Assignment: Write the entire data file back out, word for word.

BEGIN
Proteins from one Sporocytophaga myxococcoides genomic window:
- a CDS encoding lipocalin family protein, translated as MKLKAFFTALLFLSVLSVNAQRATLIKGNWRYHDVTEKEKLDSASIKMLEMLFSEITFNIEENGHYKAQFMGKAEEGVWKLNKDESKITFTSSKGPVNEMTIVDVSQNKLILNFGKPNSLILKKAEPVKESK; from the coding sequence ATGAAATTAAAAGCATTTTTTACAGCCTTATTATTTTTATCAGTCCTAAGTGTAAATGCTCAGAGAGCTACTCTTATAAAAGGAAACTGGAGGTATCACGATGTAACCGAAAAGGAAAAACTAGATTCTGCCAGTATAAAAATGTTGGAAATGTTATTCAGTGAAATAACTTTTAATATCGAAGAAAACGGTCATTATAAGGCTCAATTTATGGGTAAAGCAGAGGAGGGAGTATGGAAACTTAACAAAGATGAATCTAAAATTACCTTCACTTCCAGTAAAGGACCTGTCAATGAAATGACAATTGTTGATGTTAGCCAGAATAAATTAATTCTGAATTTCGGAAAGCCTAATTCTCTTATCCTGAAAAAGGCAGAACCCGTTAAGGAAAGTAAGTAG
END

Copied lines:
Proteins from one Sporocytophaga myxococcoides genomic window:
- a CDS encoding lipocalin family protein, translated as MKLKAFFTALLFLSVLSVNAQRATLIKGNWRYHDVTEKEKLDSASIKMLEMLFSEITFNIEENGHYKAQFMGKAEEGVWKLNKDESKITFTSSKGPVNEMTIVDVSQNKLILNFGKPNSLILKKAEPVKESK; from the coding sequence ATGAAATTAAAAGCATTTTTTACAGCCTTATTATTTTTATCAGTCCTAAGTGTAAATGCTCAGAGAGCTACTCTTATAAAAGGAAACTGGAGGTATCACGATGTAACCGAAAAGGAAAAACTAGATTCTGCCAGTATAAAAATGTTGGAAATGTTATTCAGTGAAATAACTTTTAATATCGAAGAAAACGGTCATTATAAGGCTCAATTTATGGGTAAAGCAGAGGAGGGAGTATGGAAACTTAACAAAGATGAATCTAAAATTACCTTCACTTCCAGTAAAGGACCTGTCAATGAAATGACAATTGTTGATGTTAGCCAGAATAAATTAATTCTGAATTTCGGAAAGCCTAATTCTCTTATCCTGAAAAAGGCAGAACCCGTTAAGGAAAGTAAGTAG